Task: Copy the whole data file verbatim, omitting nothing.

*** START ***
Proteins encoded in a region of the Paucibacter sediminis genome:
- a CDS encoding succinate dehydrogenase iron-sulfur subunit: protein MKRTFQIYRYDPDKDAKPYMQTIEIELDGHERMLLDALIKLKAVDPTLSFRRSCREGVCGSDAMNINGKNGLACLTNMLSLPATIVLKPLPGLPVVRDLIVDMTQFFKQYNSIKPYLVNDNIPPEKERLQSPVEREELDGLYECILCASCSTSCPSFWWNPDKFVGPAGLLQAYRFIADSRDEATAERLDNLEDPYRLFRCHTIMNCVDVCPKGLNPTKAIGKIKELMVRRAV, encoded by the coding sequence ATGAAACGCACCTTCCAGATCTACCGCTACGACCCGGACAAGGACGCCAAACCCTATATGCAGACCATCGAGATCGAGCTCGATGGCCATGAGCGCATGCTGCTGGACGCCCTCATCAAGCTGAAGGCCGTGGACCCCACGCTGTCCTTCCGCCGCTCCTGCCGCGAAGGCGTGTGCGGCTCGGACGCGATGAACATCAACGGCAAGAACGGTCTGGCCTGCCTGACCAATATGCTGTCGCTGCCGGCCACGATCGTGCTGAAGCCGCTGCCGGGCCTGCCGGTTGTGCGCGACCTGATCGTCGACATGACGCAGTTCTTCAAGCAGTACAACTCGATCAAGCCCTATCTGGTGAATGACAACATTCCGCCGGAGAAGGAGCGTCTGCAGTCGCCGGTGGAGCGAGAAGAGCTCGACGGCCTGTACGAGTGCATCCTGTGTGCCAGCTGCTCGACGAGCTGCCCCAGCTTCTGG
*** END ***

Proteins encoded in a region of the Paucibacter sediminis genome:
- a CDS encoding succinate dehydrogenase iron-sulfur subunit: protein MKRTFQIYRYDPDKDAKPYMQTIEIELDGHERMLLDALIKLKAVDPTLSFRRSCREGVCGSDAMNINGKNGLACLTNMLSLPATIVLKPLPGLPVVRDLIVDMTQFFKQYNSIKPYLVNDNIPPEKERLQSPVEREELDGLYECILCASCSTSCPSFWWNPDKFVGPAGLLQAYRFIADSRDEATAERLDNLEDPYRLFRCHTIMNCVDVCPKGLNPTKAIGKIKELMVRRAV, encoded by the coding sequence ATGAAACGCACCTTCCAGATCTACCGCTACGACCCGGACAAGGACGCCAAACCCTATATGCAGACCATCGAGATCGAGCTCGATGGCCATGAGCGCATGCTGCTGGACGCCCTCATCAAGCTGAAGGCCGTGGACCCCACGCTGTCCTTCCGCCGCTCCTGCCGCGAAGGCGTGTGCGGCTCGGACGCGATGAACATCAACGGCAAGAACGGTCTGGCCTGCCTGACCAATATGCTGTCGCTGCCGGCCACGATCGTGCTGAAGCCGCTGCCGGGCCTGCCGGTTGTGCGCGACCTGATCGTCGACATGACGCAGTTCTTCAAGCAGTACAACTCGATCAAGCCCTATCTGGTGAATGACAACATTCCGCCGGAGAAGGAGCGTCTGCAGTCGCCGGTGGAGCGAGAAGAGCTCGACGGCCTGTACGAGTGCATCCTGTGTGCCAGCTGCTCGACGAGCTGCCCCAGCTTCTGG